Rio de Janeiro mayor Eduardo Paes has been re-elected with an overwhelming majority, ensuring that he will remain at the city's helm during the 2016 Summer Olympics.
About 139 million Brazilians were called upon to elect 5,561 mayors and 48,000 municipal councilors for four-year terms among 450,000 candidates representing more than 20 political parties.
Paes, a member of the centrist PMDB, backed by the governing Workers' Party (PT), received 64.38 per cent of the votes, with 83.78 per cent of the votes counted, according to the supreme electoral tribunal.
His ultra-leftist rival Marcelo Freixo finished second with 28.51 per cent.
Paes campaigned on a promise to improve transportation, health and education sectors in the city, backed by a coalition of 20 parties.
More than 5,000 army and navy officers patrolled communities to support electoral officials and guarantee safety and the right to vote.
"I hope it remains this way, not only during the election day but every day. Every citizen who goes out to work deserves to be safe," Sila Arauj, a voter in Brazil's second-largest city told the Associated Press news agency of the security measures in Rio.
In a surprise result in Sao Paulo, high-profile former champion of consumer rights, Celso Russomanno, failed to make it into the second round of the mayoral election.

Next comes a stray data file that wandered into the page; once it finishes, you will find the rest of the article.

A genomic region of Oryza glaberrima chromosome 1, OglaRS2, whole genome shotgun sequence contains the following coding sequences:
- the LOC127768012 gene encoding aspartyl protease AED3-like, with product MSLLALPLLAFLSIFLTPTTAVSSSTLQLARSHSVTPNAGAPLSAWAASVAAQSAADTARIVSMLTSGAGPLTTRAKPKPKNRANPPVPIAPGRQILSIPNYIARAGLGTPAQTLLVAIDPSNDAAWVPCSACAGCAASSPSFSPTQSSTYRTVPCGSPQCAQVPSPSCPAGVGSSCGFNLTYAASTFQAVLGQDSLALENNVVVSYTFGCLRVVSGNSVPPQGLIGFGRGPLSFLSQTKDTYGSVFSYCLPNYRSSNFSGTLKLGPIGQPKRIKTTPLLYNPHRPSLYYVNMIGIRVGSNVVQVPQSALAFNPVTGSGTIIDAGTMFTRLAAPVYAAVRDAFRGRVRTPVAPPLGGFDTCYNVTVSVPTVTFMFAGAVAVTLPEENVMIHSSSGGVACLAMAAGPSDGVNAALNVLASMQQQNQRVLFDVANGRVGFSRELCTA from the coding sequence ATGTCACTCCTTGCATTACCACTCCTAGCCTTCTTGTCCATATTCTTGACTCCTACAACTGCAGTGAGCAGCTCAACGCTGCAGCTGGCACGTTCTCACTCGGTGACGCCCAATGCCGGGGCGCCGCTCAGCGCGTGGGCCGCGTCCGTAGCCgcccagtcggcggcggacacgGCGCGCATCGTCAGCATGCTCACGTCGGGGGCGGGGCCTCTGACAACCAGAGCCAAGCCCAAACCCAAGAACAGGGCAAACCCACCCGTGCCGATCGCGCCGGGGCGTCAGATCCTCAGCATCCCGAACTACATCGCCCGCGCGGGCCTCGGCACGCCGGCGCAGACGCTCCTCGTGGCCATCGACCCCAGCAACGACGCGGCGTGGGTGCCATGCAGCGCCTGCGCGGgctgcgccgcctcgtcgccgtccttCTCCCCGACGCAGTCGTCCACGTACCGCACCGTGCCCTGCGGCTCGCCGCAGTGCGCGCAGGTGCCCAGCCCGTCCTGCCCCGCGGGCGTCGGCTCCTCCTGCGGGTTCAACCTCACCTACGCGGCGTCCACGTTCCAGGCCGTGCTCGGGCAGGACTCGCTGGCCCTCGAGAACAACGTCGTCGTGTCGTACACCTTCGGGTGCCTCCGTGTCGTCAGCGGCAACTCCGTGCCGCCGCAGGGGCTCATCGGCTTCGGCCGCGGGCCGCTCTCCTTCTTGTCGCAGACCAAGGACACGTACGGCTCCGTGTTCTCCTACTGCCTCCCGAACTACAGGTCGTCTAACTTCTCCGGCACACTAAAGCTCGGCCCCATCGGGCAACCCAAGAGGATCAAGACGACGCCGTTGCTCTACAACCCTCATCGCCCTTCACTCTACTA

Instead, Jose Serra of the Social Democratic Party will face Fernando Haddad of the PT in the second round, scheduled for October 28.
The 2012 polls are also the first held under the "Clean Record" good-governance law, which bars people convicted of a wide range of crimes from serving in political office.
Under the measure, those convicted of charges such as fraud, drug trafficking, money-laundering, sexual assault and murder, are barred for running for public office for eight years.
Previously, those with criminal records were only ineligible if their cases could no longer be appealed to a higher court, a long process the could run on for decades.
But some kinks have emerged.
Out of the around 480,000 candidates running for mayor or city council in cities and towns throughout Brazil, 2,969 were being examined by Brazil's top electoral court in connection with the Clean Record law.
The volume of red-flagged candidacies is so high that the court has only processed 764 of them to date. It has not released a list of the candidates it has barred from taking office even if they win their races.
The Clean Record law is part of a broader crackdown on corruption by the government.